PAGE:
The Minister of State for Health, Dr. Olorunnimbe Mamora, says the Federal Government has paid up to N20bn in COVID-19 inducement allowance to doctors and health workers in the country.
The minister, who applauded all front-line health workers in the country amid the fight against the pandemic, made this known on Wednesday morning while featuring on Channels Television‘s programme, Sunrise Daily.
About 16,000 doctors have downed tools over the government’s inability to meet their demands including insurance package, payment of the outstanding COVID-19 inducement allowance as well as the payment of medical residency training funding.
Doctors had called for the upward review of their hazard allowance from the sum of N5,000 which they described as “paltry”.
“The Federal Government has not invited us to a meeting after we notified them that we will be proceeding on strike. We have directed all our members across the country both federal and state institutions to recommence the strike we suspended on June 22, 2020,” the Nigeria Association of Resident Doctors had said at the commencement of the indefinite strike on Monday.
But speaking on Wednesday during the television programme, Mamora said it is regrettable that this is happening at a time when the nation is grappling with a pandemic.
He said the N5,000 hazard allowance for doctors and health workers in the country which has been in existence for about 30 years was suspended for the period of the pandemic.
He said, “We have been able to pay the COVID-19 inducement allowance because we had to suspend the hazard allowance for this period so that we can go into renegotiation after.
“We are now paying starting from 50 per cent of the basic of the workers depending on where the point of operation is. We were able to pay April, May full, June, part of it has been paid but not fully paid and it is because of the economic situation and these funds have to be sourced for one way or the other.
“We’ve been able to disbursed close to N20bn and I repeat close to 20bn. So, to now say nothing has been done, that is not true.”
On the insurance package for health workers who pay the ultimate price in the line of duty, the minister said, “Every worker in the Federal Civil Service is entitled to the Group Life Insurance Scheme which is domiciled in the office of the head of Civil Service of the Federation.
“We discussed this in our previous engagements with the doctors and we did say that they need to come up with this information. All the relevant officials, particularly in the office of the head of Civil Service of the Federation, were present so that they (doctors) will know who to direct all these things to.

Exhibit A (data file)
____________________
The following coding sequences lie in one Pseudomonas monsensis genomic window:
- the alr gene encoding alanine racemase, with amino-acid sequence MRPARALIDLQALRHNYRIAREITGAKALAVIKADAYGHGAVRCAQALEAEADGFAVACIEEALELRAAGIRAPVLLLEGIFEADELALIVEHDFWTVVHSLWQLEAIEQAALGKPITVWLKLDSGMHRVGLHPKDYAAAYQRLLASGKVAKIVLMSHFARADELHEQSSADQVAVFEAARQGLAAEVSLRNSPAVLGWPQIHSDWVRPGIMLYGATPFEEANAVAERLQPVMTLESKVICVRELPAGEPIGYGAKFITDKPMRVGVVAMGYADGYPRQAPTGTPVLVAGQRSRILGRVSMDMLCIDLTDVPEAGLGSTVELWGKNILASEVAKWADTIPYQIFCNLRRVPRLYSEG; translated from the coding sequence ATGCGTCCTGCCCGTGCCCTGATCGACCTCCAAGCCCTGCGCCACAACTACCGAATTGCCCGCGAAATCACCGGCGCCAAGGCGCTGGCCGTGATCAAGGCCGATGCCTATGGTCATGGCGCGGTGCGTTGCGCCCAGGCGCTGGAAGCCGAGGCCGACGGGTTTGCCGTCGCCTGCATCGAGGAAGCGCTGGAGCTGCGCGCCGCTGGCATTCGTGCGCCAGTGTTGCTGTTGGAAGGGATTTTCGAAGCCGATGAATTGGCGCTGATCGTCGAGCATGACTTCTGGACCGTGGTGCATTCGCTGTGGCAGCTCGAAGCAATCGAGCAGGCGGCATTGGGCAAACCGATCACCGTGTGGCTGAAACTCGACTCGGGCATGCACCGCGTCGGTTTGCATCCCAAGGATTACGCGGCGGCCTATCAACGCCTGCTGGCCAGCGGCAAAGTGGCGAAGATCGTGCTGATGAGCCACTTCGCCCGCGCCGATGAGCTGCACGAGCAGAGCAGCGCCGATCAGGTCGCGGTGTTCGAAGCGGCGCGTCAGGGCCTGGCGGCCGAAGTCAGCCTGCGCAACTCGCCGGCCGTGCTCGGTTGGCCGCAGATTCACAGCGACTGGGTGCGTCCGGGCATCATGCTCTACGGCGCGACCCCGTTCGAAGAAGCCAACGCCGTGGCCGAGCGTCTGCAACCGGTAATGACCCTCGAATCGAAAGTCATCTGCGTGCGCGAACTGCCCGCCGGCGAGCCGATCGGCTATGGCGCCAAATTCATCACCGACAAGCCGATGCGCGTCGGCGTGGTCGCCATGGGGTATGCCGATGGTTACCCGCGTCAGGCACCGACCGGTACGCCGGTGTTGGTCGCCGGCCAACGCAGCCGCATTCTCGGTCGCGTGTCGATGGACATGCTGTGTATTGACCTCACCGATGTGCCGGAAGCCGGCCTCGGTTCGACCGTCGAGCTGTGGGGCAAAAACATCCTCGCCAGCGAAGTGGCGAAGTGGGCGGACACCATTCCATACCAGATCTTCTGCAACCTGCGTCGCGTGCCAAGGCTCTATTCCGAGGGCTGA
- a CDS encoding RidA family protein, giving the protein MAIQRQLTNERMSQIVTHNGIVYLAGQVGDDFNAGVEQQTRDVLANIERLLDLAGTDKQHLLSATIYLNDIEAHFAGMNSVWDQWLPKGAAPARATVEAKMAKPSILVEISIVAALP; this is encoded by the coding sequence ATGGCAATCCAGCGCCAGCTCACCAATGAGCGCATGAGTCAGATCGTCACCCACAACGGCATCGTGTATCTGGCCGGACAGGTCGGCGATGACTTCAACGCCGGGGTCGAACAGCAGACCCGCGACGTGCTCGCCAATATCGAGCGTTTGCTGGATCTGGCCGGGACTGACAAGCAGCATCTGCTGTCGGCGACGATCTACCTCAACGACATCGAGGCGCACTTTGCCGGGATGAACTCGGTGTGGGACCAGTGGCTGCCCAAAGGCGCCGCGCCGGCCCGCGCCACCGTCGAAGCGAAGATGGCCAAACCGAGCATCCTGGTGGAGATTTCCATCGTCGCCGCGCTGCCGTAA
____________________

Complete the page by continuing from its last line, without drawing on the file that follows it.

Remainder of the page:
“What we just do in the ministry of health is the supervision of the process. So, when a health worker dies and he was an employee of the Federal Government, the information comes to us, goes to our Human Resources Directorate and it is processed. Ours is to do a follow-up but the office of the head of Civil Service will get these things done because they are the one that interface with insurance companies because it is a group of insurance companies that manage this process.
“But what we have discovered is that some of the time, the appropriate information is not made available. For example, we have asked the various federal tertiary hospitals to come up with their nominal role so we know who is on that list and stands to benefit in the event that death, unfortunately, happens. We made that clear and the doctors said they now understand better.”
Mamora also said the medical residency training funding which is one of the agitations of the doctors has been captured in the Revised 2020 Budget but government bureaucracies and processes were delaying its implementation and payment.
“The issue of residency programme gulped N4bn and it has been captured in the budget and it has been appropriated but you know government processes tend to be somehow slow. So, it’s just the implementation in terms of documentations that remains. The doctors themselves can confirm this,” he added.